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Investment services and asset management


ESMA was tasked with delivering technical advice on integrating sustainability risks and factors in Markets in Financial Instruments Directive (MiFID II) and in the Undertakings for Collective Investments in Transferable Securities (UCITS) and Alternative Investment Fund Managers (AIFMD) Directives. Following a public consultation, ESMA submitted its advice on 30 April 2019 for amendments to the relevant rules applying to investment firms and investment funds

Investment services and asset managementInvestment services and asset management 

Investment funds

ESMA recommended amending relevant requirements to ask all UCITS management companies and AIFMs to:

  • consider sustainability risks in their internal processes, systems and controls;
  • devote sufficient resources to the integration of sustainability risks; and
  • ensure that senior management is responsible for the integration of sustainability risks.

Fund managers should also consider sustainability risks in their due diligence processes.

Investment firms

ESMA’s technical advice on MiFID II covered the following topics:

  • General organisational requirements: ESMA proposed to incorporate ESG considerations within firms’ processes, systems and controls in order to ensure the investment and advisory process correctly takes them into account. For example, firms will be expected to ensure that staff involved in the advisory process possess skills, knowledge and expertise for the assessment of sustainability risks;
  • Risk management: ESMA proposed to require firms to consider sustainability risks when establishing risk management policies and procedures, including for their Compliance function and Internal Audit;
  • Conflicts of interest: ESMA proposed that investment firms should disclose those types of conflicts of interest whose existence may be detrimental to the interests of a client, which stem from the distribution of:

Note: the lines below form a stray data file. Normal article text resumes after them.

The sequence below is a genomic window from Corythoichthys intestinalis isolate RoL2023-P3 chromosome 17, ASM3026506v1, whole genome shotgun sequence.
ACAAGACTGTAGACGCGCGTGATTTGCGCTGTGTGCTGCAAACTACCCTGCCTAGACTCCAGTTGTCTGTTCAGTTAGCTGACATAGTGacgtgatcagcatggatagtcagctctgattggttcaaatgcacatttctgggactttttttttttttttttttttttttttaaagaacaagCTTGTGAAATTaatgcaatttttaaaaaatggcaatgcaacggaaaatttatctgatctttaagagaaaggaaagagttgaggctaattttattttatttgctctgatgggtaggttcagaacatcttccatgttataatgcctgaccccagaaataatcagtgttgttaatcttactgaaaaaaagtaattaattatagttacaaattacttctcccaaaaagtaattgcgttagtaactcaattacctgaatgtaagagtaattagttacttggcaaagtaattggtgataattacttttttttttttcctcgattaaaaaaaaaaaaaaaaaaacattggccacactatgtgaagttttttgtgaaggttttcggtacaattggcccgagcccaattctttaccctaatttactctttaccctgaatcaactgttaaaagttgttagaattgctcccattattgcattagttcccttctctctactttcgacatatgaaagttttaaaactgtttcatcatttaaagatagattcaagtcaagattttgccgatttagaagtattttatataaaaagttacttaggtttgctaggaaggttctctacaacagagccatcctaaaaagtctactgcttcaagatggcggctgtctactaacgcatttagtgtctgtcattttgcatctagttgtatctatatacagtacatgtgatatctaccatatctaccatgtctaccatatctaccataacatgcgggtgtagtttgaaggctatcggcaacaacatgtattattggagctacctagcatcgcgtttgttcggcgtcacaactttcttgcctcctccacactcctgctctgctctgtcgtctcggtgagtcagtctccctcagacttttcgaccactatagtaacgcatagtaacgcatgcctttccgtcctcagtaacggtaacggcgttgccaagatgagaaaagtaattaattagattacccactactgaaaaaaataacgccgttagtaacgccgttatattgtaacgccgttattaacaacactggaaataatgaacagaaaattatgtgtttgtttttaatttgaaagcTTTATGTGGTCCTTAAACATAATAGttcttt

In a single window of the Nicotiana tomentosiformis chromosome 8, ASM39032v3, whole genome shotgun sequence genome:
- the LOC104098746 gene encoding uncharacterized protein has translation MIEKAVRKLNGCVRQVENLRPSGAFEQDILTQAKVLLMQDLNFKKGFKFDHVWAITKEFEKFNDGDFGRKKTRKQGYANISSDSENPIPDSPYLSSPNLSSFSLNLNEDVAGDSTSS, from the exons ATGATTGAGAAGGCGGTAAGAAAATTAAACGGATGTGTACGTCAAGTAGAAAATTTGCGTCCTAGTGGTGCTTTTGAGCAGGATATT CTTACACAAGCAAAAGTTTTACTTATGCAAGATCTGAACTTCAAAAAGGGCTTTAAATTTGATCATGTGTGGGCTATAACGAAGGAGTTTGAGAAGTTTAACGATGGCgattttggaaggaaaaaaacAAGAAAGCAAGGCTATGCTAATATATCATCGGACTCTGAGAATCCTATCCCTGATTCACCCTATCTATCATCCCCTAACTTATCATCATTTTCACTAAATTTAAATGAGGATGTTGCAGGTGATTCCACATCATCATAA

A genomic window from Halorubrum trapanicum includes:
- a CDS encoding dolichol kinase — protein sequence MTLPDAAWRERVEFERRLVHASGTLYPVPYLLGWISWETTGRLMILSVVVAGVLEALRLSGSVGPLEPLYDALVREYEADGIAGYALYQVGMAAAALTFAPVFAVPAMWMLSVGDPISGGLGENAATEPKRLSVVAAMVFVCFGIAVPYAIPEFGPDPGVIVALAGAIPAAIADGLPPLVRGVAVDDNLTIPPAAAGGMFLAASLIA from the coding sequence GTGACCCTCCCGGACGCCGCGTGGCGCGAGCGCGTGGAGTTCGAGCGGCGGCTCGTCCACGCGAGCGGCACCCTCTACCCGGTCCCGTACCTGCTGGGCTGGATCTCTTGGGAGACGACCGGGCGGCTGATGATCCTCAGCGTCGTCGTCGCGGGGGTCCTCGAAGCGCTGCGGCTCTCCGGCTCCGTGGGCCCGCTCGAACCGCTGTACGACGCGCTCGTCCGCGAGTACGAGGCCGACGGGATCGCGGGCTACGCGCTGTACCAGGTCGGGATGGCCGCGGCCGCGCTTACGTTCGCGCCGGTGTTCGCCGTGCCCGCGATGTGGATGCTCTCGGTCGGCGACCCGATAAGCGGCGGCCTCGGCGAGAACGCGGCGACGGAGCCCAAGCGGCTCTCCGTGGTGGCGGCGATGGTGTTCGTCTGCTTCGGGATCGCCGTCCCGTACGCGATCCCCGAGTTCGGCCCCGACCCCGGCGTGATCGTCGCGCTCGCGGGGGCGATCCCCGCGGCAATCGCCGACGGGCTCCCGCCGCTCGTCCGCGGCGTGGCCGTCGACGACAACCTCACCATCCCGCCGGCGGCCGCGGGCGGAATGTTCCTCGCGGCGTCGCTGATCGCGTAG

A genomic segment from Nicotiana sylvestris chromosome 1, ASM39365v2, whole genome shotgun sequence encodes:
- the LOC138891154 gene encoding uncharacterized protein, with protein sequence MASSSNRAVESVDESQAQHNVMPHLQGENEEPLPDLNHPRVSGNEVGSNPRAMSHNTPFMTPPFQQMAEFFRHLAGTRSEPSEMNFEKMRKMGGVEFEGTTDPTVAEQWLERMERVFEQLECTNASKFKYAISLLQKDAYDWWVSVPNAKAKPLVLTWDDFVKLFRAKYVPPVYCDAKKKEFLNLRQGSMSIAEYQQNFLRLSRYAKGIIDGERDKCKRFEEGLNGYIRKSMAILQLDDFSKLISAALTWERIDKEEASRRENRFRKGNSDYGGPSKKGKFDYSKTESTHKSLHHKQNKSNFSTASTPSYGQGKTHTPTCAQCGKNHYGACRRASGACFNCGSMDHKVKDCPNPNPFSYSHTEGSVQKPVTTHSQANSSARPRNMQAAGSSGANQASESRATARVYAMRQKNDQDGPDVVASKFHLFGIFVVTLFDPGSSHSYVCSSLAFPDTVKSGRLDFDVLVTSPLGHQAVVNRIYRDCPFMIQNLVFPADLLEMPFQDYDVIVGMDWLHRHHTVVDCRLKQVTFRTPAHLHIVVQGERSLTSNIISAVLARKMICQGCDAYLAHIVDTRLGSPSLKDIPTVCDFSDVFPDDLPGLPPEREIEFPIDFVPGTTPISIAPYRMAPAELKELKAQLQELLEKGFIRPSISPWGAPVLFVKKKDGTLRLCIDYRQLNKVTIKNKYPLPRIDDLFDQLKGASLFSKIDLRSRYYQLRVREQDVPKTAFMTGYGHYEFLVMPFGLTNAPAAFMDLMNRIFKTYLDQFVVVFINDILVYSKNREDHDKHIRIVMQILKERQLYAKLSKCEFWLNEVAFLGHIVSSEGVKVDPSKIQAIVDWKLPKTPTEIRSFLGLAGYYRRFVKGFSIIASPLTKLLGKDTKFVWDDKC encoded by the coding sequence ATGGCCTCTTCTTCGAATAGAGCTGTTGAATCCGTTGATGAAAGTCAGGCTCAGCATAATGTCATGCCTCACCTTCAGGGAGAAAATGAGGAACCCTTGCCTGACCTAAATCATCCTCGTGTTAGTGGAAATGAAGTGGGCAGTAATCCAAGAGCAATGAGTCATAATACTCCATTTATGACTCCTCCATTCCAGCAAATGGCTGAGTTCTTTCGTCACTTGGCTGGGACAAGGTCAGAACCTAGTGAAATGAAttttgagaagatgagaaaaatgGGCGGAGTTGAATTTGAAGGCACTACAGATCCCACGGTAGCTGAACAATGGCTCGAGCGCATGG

• investments in companies that adopt environmentally sustainable practices, are socially responsible, and/ or have good corporate governance; or
    • financial instruments that provide exposure to sustainable investments, social investments, and/or good governance investments;
  • Product governance: ESMA proposed requiring manufacturers and distributors to consider clients’ ESG preferences within the target market of investment products and within the mandatory product review process.

ESMA is also working on updating its guidelines on product governance and suitability assessments.

ESG disclosures by market participants and financial advisors

In December 2019, the Regulation on sustainability related disclosures in the financial services sector (SFDR) was published which sets new ESG Disclosures rules applicable to a broad range of financial market participants, including UCITS management companies, AIFMs, and MiFID investment firms providing portfolio management, with the aim to improve disclosures to end-investors. Under the Disclosure Regulation, the European Banking Authority, the European Insurance and Occupational Pensions Authority and ESMA must deliver a number of joint Technical Standards, relating to:

  • Public disclosure of principal adverse impacts of investment decisions on sustainability factors, such as environmental and social matters, this will apply to market participants on a comply or explain basis, except for companies with more than 500 employees for which the obligation is mandatory; and
  • Product specific disclosure (at a pre-contractual, public and periodic reporting level) showing how products fulfil environmental or social characteristics or meet sustainable investment objectives.

The work is on-going and ESMA published a consultation paper with its proposals in April 2020. The ESAs will submit the final draft rules to the Commission by January 2021.

In addition, the Regulation on the establishment of a framework to facilitate sustainable investment (Taxonomy Regulation), published in June 2020, establishes the conditions and the framework to gradually create a unified classification system ('taxonomy') on what can be considered an environmentally sustainable economic activity. The Regulation places new disclosure obligations on financial market participants making available products that invest in taxonomy-eligible activities. Furthermore, it tasked the ESAs to develop draft Technical Standards on disclosures for such products.